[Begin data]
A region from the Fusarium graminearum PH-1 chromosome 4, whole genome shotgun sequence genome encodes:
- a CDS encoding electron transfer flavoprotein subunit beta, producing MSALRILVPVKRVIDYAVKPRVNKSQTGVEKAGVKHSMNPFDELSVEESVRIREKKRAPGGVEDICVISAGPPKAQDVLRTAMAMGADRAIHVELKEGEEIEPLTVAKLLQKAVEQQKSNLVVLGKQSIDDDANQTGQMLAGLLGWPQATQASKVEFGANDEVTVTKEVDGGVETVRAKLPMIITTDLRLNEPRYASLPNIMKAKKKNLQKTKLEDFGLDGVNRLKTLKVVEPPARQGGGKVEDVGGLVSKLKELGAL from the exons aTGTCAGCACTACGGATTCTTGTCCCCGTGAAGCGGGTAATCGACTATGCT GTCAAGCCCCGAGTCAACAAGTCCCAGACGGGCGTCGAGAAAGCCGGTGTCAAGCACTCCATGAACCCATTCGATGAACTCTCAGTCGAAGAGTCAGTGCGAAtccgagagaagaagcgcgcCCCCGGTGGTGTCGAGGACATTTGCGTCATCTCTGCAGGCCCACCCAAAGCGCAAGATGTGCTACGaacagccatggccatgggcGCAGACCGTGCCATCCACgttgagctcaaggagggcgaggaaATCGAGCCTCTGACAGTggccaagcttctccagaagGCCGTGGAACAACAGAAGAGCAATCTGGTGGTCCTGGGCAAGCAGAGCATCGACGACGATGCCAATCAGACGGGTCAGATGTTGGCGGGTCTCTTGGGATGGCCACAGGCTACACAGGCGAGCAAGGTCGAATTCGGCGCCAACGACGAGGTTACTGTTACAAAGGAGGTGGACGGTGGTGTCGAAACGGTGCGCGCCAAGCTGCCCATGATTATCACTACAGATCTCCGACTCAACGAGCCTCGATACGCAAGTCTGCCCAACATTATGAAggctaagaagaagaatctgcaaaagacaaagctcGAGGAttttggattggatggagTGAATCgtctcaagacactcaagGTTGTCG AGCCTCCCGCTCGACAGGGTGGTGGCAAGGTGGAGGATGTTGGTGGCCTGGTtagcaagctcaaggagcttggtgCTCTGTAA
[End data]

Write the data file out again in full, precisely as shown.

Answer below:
A region from the Fusarium graminearum PH-1 chromosome 4, whole genome shotgun sequence genome encodes:
- a CDS encoding electron transfer flavoprotein subunit beta, producing MSALRILVPVKRVIDYAVKPRVNKSQTGVEKAGVKHSMNPFDELSVEESVRIREKKRAPGGVEDICVISAGPPKAQDVLRTAMAMGADRAIHVELKEGEEIEPLTVAKLLQKAVEQQKSNLVVLGKQSIDDDANQTGQMLAGLLGWPQATQASKVEFGANDEVTVTKEVDGGVETVRAKLPMIITTDLRLNEPRYASLPNIMKAKKKNLQKTKLEDFGLDGVNRLKTLKVVEPPARQGGGKVEDVGGLVSKLKELGAL from the exons aTGTCAGCACTACGGATTCTTGTCCCCGTGAAGCGGGTAATCGACTATGCT GTCAAGCCCCGAGTCAACAAGTCCCAGACGGGCGTCGAGAAAGCCGGTGTCAAGCACTCCATGAACCCATTCGATGAACTCTCAGTCGAAGAGTCAGTGCGAAtccgagagaagaagcgcgcCCCCGGTGGTGTCGAGGACATTTGCGTCATCTCTGCAGGCCCACCCAAAGCGCAAGATGTGCTACGaacagccatggccatgggcGCAGACCGTGCCATCCACgttgagctcaaggagggcgaggaaATCGAGCCTCTGACAGTggccaagcttctccagaagGCCGTGGAACAACAGAAGAGCAATCTGGTGGTCCTGGGCAAGCAGAGCATCGACGACGATGCCAATCAGACGGGTCAGATGTTGGCGGGTCTCTTGGGATGGCCACAGGCTACACAGGCGAGCAAGGTCGAATTCGGCGCCAACGACGAGGTTACTGTTACAAAGGAGGTGGACGGTGGTGTCGAAACGGTGCGCGCCAAGCTGCCCATGATTATCACTACAGATCTCCGACTCAACGAGCCTCGATACGCAAGTCTGCCCAACATTATGAAggctaagaagaagaatctgcaaaagacaaagctcGAGGAttttggattggatggagTGAATCgtctcaagacactcaagGTTGTCG AGCCTCCCGCTCGACAGGGTGGTGGCAAGGTGGAGGATGTTGGTGGCCTGGTtagcaagctcaaggagcttggtgCTCTGTAA